“Bantus force us to sell our hunted animals to them at very cheap rates whereas food they sell to us is very expensive.”
The head of the Bagyeli Pygmy community explained that it is common for Bantus to buy a big animal from a Bagyeli for just CFA 250 Frs but when a Bagyeli wants to buy ‘batong’ (a cassava derivative) they ask him to pay 1000Frs.
However, given that Bagyelis are few in Bissiang, they get married to Bantus. Agnes aka Mapouka, a Bagyeli mother of one says “we don’t marry within our community as were are all blood relations, our husbands are Bantus.”
Though a forest people, the Bagyelis know there are politicians from that area as well as the government. “We know the senator, but other people we don’t know.”

New Lifestyle, Brighter Future

With a new settlement camp under construction, the Bagyelis will have to adopt a new lifestyle when they finally settle.
The community head who looked edgy said their way of life is now very different.
Albert said they have lost their values but was optimistic that it would not continue when they finally settle on the resettlement camp.
“We will still be going to the forest for our customary activities before coming back to the camp when we finally settle here,” he said.
The Bagyelis have very little knowledge about land titles and land ownership.
“Our parents did not teach us anything about land titles, so we just own the land; women and men own land here,” says the village head.
HEVECAM has however promised to give them land ownership permits when construction of the resettlement camp is completed.
The land grab problem faced by the Bagyeli community is just one of many that local communities in Cameroon and around Africa face due to land leases to either agro industrials or forest exploitation companies.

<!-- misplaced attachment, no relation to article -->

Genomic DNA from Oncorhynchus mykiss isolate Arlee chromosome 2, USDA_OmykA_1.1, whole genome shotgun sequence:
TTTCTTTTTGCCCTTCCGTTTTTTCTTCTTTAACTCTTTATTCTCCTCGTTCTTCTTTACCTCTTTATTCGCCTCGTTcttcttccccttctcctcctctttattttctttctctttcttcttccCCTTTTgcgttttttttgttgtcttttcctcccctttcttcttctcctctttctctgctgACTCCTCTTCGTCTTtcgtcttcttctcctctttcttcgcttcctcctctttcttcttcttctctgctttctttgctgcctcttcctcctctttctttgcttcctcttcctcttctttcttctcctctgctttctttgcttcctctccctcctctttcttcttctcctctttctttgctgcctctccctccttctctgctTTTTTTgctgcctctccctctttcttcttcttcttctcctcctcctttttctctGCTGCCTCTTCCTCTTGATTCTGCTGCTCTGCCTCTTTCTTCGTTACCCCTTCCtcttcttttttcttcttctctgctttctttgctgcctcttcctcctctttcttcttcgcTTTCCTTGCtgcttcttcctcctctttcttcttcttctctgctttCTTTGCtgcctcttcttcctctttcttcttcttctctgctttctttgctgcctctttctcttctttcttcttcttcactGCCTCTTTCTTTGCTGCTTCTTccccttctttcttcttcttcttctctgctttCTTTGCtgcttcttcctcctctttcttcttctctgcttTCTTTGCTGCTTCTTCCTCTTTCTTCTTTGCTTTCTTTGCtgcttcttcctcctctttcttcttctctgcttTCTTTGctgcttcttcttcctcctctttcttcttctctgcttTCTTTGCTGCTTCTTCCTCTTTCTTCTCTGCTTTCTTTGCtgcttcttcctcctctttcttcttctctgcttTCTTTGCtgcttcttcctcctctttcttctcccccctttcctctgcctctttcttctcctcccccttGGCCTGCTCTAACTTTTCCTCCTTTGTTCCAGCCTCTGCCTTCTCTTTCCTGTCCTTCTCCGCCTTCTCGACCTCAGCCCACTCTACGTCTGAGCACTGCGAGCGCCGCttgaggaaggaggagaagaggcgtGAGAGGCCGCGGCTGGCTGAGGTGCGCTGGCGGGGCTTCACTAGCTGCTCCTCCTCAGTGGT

In the Southwest region of Cameroon for example, the population of Nguti is still seething with rage after 73 hectares of their land was leased to American agro industrial company Herakles Farms through its Cameroon subsidiary, Seith Global Sustainable Oils Cameroon (SG SOC) Ltd.
Experts say the sufferings these indigenous communities go through is as a result of the weak land and forestry laws that fail to protect indigenous communities.
Resettlement camp of the Bagyelis, constructed by HEVECAM
Samuel Nguiffo, secretary general of the Centre for Environment and Development (CED) Cameroon thinks that “rather than giving away land and resources to companies to the detriment of their citizens, African governments -Cameroon included- must respect the rights of citizens and let them negotiate with investors on their own terms. And the companies themselves should be asking who owns the land they obtain on such good terms”.
Indigenous people who live and depend on the forest could in the nearer future enjoy their rights.
The government has announced that forestry reforms will be produced by the end of the year to replace the obsolete two-decade old forestry law currently in use.
The Minister of Forestry and wildlife, Ngole Philip Ngwesse announced during an international workshop recently in Buea that the new forest law will better preserve Cameroon’s rich forests and the communities that depend on them.
The Buea meeting that was organized by the Rights and Resources Institute, focused on forest tenure, governance, policy and regulation.
It is hoped that when the new law is eventually put in place, indigenous forest people will heave sighs of relief.

By Ndi Eugene Ndi, back from Bissiang